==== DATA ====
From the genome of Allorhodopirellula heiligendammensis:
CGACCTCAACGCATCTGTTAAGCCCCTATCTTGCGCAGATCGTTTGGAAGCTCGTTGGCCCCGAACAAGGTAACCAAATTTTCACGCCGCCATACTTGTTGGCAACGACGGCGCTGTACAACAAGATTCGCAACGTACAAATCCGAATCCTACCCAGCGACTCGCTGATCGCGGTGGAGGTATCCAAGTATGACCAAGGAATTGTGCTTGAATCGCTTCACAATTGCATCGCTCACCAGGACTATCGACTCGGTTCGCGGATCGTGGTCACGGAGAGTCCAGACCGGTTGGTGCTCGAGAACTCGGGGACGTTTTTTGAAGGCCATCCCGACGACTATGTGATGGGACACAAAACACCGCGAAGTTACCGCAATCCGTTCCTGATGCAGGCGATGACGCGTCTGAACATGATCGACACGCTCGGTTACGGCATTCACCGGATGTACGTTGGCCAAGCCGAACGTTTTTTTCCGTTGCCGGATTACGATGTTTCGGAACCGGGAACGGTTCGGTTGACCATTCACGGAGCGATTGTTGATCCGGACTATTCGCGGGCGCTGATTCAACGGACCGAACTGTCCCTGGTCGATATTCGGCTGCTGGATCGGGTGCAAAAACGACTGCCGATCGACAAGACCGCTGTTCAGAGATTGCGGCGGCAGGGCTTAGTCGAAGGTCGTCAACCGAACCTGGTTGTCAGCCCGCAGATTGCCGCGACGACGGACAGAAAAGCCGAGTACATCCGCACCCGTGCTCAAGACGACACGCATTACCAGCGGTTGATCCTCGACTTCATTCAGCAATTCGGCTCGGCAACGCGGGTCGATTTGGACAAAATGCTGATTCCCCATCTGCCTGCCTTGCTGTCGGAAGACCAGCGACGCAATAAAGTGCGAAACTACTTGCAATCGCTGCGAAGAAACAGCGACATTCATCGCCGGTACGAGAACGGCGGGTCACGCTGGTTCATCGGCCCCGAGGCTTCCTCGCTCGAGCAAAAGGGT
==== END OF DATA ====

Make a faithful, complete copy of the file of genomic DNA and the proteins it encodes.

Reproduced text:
From the genome of Allorhodopirellula heiligendammensis:
CGACCTCAACGCATCTGTTAAGCCCCTATCTTGCGCAGATCGTTTGGAAGCTCGTTGGCCCCGAACAAGGTAACCAAATTTTCACGCCGCCATACTTGTTGGCAACGACGGCGCTGTACAACAAGATTCGCAACGTACAAATCCGAATCCTACCCAGCGACTCGCTGATCGCGGTGGAGGTATCCAAGTATGACCAAGGAATTGTGCTTGAATCGCTTCACAATTGCATCGCTCACCAGGACTATCGACTCGGTTCGCGGATCGTGGTCACGGAGAGTCCAGACCGGTTGGTGCTCGAGAACTCGGGGACGTTTTTTGAAGGCCATCCCGACGACTATGTGATGGGACACAAAACACCGCGAAGTTACCGCAATCCGTTCCTGATGCAGGCGATGACGCGTCTGAACATGATCGACACGCTCGGTTACGGCATTCACCGGATGTACGTTGGCCAAGCCGAACGTTTTTTTCCGTTGCCGGATTACGATGTTTCGGAACCGGGAACGGTTCGGTTGACCATTCACGGAGCGATTGTTGATCCGGACTATTCGCGGGCGCTGATTCAACGGACCGAACTGTCCCTGGTCGATATTCGGCTGCTGGATCGGGTGCAAAAACGACTGCCGATCGACAAGACCGCTGTTCAGAGATTGCGGCGGCAGGGCTTAGTCGAAGGTCGTCAACCGAACCTGGTTGTCAGCCCGCAGATTGCCGCGACGACGGACAGAAAAGCCGAGTACATCCGCACCCGTGCTCAAGACGACACGCATTACCAGCGGTTGATCCTCGACTTCATTCAGCAATTCGGCTCGGCAACGCGGGTCGATTTGGACAAAATGCTGATTCCCCATCTGCCTGCCTTGCTGTCGGAAGACCAGCGACGCAATAAAGTGCGAAACTACTTGCAATCGCTGCGAAGAAACAGCGACATTCATCGCCGGTACGAGAACGGCGGGTCACGCTGGTTCATCGGCCCCGAGGCTTCCTCGCTCGAGCAAAAGGGT